Force Trump to Think About Climate Change
“The scientific community must show the evidence [about climate change] so that they can force [Trump] to think about it,” said Ramesh Singh, professor of Earth system science and remote sensing at Chapman University in Orange, Calif. “Earth and space science scientists must go to the press and use social media,” said Singh, president-elect of the AGU Natural Hazards focus group.
Hang in There
“There is every reason to be concerned” about the direction of the incoming administration related to science, but scientists should “hang in there,” said Charles Kennel, professor emeritus of atmospheric sciences at the Scripps Institution of Oceanography in La Jolla, Calif. “I’m not going to give up thinking about climate,” he said. “The problems are there, the issues are there, they’re very important, [and] most of the countries of the world agree they’re important.” The United States is “going to show leadership for the climate no matter what, because you’ve got too many people interested and involved in it.”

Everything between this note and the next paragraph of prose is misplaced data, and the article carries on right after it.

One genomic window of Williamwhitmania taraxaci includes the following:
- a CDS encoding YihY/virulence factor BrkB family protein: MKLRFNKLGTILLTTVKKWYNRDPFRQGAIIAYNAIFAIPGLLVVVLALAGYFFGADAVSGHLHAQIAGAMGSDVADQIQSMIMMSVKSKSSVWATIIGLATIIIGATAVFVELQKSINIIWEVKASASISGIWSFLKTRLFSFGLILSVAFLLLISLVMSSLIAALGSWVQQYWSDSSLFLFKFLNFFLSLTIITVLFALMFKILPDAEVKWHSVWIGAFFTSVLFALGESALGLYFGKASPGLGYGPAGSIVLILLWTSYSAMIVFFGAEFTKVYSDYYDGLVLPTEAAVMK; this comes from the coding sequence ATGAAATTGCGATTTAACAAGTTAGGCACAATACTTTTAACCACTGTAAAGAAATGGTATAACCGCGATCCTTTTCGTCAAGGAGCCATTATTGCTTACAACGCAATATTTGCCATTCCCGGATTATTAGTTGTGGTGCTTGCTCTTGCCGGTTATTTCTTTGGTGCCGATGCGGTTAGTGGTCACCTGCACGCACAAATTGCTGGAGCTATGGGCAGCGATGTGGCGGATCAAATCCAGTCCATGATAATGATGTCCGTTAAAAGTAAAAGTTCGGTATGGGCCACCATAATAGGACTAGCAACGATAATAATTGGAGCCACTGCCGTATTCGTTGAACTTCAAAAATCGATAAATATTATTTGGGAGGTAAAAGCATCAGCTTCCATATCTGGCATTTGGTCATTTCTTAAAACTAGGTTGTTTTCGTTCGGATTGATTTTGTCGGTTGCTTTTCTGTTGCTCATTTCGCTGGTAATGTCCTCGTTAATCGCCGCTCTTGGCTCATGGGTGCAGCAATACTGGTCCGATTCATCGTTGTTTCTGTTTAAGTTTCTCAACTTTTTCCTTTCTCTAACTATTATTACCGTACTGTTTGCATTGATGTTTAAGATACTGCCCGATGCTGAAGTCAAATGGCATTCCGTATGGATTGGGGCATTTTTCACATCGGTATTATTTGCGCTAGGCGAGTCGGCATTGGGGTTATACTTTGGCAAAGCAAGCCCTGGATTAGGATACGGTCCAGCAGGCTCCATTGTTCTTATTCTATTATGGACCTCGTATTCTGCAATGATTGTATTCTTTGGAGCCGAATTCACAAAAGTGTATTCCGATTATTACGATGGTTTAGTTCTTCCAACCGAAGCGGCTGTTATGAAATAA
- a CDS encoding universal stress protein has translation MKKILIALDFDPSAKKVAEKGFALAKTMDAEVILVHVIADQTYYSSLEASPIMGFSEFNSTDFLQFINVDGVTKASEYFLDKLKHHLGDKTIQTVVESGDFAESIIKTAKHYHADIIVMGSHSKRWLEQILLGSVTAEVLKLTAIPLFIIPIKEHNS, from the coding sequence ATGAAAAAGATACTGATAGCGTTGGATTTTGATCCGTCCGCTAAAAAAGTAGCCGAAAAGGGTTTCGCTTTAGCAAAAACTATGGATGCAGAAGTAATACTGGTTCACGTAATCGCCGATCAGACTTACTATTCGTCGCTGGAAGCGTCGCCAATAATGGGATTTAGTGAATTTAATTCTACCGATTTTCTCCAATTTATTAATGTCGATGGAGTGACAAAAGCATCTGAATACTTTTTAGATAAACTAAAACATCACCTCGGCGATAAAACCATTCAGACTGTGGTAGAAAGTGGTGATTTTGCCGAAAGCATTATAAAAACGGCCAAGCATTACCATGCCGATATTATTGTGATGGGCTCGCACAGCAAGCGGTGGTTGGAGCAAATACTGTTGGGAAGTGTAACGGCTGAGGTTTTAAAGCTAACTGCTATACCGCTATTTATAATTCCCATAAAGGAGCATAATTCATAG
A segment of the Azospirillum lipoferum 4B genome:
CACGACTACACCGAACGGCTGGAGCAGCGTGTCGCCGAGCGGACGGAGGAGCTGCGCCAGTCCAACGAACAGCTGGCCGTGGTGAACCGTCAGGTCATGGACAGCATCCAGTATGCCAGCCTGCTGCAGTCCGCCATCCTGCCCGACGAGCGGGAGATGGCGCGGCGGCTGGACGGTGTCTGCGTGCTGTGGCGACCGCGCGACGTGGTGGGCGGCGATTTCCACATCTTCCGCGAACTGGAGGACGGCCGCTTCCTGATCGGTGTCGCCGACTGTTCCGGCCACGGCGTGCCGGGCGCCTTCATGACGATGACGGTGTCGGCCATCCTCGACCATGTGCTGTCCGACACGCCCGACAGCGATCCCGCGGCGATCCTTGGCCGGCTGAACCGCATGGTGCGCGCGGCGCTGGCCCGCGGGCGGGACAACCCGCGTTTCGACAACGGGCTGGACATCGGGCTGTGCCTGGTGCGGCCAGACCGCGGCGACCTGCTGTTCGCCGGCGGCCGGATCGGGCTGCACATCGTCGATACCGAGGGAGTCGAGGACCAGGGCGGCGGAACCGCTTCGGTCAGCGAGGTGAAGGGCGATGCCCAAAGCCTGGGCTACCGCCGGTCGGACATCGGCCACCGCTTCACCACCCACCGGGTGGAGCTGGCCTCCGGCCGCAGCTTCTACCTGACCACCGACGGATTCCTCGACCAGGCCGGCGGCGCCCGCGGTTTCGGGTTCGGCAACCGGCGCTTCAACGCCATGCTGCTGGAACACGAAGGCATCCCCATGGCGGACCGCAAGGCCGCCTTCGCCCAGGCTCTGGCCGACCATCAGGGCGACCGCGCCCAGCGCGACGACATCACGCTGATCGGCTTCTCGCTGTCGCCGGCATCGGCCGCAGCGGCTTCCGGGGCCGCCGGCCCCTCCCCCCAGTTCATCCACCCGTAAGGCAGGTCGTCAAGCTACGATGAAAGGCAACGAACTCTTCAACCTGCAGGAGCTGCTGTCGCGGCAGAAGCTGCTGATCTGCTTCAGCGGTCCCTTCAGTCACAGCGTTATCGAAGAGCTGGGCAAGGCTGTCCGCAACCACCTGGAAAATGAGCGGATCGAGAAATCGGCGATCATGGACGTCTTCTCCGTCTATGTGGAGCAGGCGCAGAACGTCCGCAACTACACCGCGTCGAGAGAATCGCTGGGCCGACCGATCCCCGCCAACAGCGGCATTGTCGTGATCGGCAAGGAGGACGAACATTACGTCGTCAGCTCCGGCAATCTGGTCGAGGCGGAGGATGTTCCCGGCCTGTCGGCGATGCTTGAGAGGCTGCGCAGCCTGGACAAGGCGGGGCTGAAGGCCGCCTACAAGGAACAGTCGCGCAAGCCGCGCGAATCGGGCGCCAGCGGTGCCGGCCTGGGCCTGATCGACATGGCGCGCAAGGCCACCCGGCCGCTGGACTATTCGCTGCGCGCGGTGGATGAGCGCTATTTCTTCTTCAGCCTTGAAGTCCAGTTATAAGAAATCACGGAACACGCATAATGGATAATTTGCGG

Use Science to Serve the World
Earth observations provide societal and economic benefits, for example, for agriculture, fishing, and shipping, said Ghassem Asrar, director of the Joint Global Change Research Institute of the Pacific Northwest National Laboratory, located at the University of Maryland, College Park. “This is not about climate science per se. It’s [about] how we can take advantage of science and technology to serve us and the rest of the world.”
The scientific community needs to learn how to better tell the story of these broad benefits to Congress and the public, he said. “That story needs to be told time and time again.”
—Randy Showstack (@RandyShowstack), Staff Writer